"There's still some final corroboration to go on but all the preliminary analysis does show that the particles seem to have come from Pakistan," he said, adding that the final result was unlikely to change as a result of work still outstanding.

This appeared to confirm earlier results, reported by Reuters on June 10, that also suggested Teheran did not produce the highly enriched uranium itself.

Asked whether this cleared up the contamination issue, the diplomat said: "More or less. The contamination issue will never be 100 per cent clear."

The IAEA declined to comment.

Diplomats say several other questions about the nature of Iran's nuclear program remain, including the extent of its work with advanced P-2 centrifuges and the scope of its experimentation with plutonium, which is usable in an atom bomb.

"All declared (nuclear) material in Iran is under verification, but we still are not in a position to say that there is no undeclared nuclear material or activities in Iran," IAEA chief Mohamed ElBaradei told reporters after an emergency meeting of the IAEA's governing board last week.

"With regard to the country as a whole, the jury is still out," he added.

France, Britain, and Germany called the emergency IAEA board meeting after Iran said it would resume uranium conversion -- the step before enrichment, a process that purifies uranium to levels at which it can be used in power stations or bombs.

Iran resumed conversion last Monday and broke UN seals on machinery on Wednesday to make its conversion plant near the central city of Isfahan fully operational.

The 35-nation IAEA board reacted by urging Iran to resume a suspension of nuclear work usable in an atomic bomb program, including conversion, and expressed "serious concern" at Iran's move.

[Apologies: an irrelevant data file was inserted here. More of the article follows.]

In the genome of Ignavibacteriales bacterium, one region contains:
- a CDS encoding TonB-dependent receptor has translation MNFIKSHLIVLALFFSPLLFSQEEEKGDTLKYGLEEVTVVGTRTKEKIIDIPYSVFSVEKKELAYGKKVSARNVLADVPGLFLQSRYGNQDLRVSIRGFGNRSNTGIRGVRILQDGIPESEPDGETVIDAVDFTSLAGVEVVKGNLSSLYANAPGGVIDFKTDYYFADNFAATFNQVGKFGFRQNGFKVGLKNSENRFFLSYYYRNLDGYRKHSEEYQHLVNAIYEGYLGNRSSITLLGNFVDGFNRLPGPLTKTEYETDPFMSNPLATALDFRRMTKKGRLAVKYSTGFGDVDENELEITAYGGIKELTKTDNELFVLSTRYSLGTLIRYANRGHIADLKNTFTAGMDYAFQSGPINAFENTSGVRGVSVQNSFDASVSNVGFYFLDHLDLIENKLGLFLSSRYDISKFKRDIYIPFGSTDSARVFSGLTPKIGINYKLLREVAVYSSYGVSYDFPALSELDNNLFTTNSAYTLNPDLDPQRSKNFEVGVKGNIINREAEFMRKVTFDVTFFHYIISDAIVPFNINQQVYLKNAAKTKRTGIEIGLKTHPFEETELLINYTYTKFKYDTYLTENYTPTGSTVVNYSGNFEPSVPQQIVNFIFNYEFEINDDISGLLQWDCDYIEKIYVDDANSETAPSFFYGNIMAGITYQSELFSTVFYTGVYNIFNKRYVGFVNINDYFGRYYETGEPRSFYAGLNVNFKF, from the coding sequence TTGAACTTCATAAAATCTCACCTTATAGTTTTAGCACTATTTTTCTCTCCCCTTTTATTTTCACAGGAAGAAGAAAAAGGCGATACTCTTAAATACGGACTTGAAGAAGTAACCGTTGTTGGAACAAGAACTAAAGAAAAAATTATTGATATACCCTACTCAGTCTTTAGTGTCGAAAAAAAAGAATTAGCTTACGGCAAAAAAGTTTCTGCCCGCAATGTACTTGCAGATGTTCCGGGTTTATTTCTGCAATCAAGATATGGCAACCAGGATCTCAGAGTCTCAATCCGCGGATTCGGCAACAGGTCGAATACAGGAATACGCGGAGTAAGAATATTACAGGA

The trio of European states and Iran are due to meet at the end of the month, in hopes of defusing a crisis in which Iran has rejected a European package of economic and political incentives aimed at convincing it to abandon sensitive nuclear technology.

3.

Editorial & Opinion

BELLIGERENT IRAN

Jerusalem Post
August 14, 2005 (updated Aug. 15)

Original source: Jerusalem Post

This week -- when the International Atomic Energy Agency's 35-nation board convenes in Vienna -- the EU will publish its response to Iran's breaking of UN seals at its Isfahan nuclear plant and making it fully operational again, in blatant violation of earlier undertakings. It is taking the EU an inordinate amount of time to express displeasure with Teheran, while not even going so far as calling for Iran's galling conduct to be referred to the U.N. Security Council.

None of us should be holding our breath. Nothing will come of European verbiage, because nothing is meant to come of it. All this should make Israelis exceedingly wary, since unabashed Iranian nuclear ambitions are perhaps the most potent existential threat to Israel just now.

President George W. Bush warned this weekend that the use of force remains an option. Europe, while hemming and hawing about the prospect of atomic bombs in the hands of fanatic ayatollahs, lost no time in lashing out at even the suggestion that Iran's arm be twisted to prevent it from wielding the most deadly weapons it can obtain.

The Iranian threat isn't a matter of intelligence analysis or speculation, as may have been the case with Iraq in recent years. Iran itself proudly proclaims that it is intent on going nuclear. Moreover, there's no doubt about its hostile objectives and support for international aggression, including terrorism.

"Its stated policy," as U.S. Vice President Richard Cheney observed last January, "is Israel's destruction." Earlier in the year Mossad chief Meir Dagan assessed that "the Iranian nuclear threat is very tangible. They are a step from the point of no return in which they will be able to enrich their own uranium without foreign assistance. The international community may express concern, but it's not doing much and is in fact offering the Iranians the respite in which to forge ahead with their program."

The world's attitude is all too reminiscent of its pre-World War II attempts to appease an undisguised dangerous aggressor, allow him to arm himself and gear for attack. The Iranians are just as cocky and in-your-face as the Axis powers were. An Iranian Foreign Ministry spokesman even threatened the U.S. directly, saying, "I think Bush should know that our options are more numerous than the United States."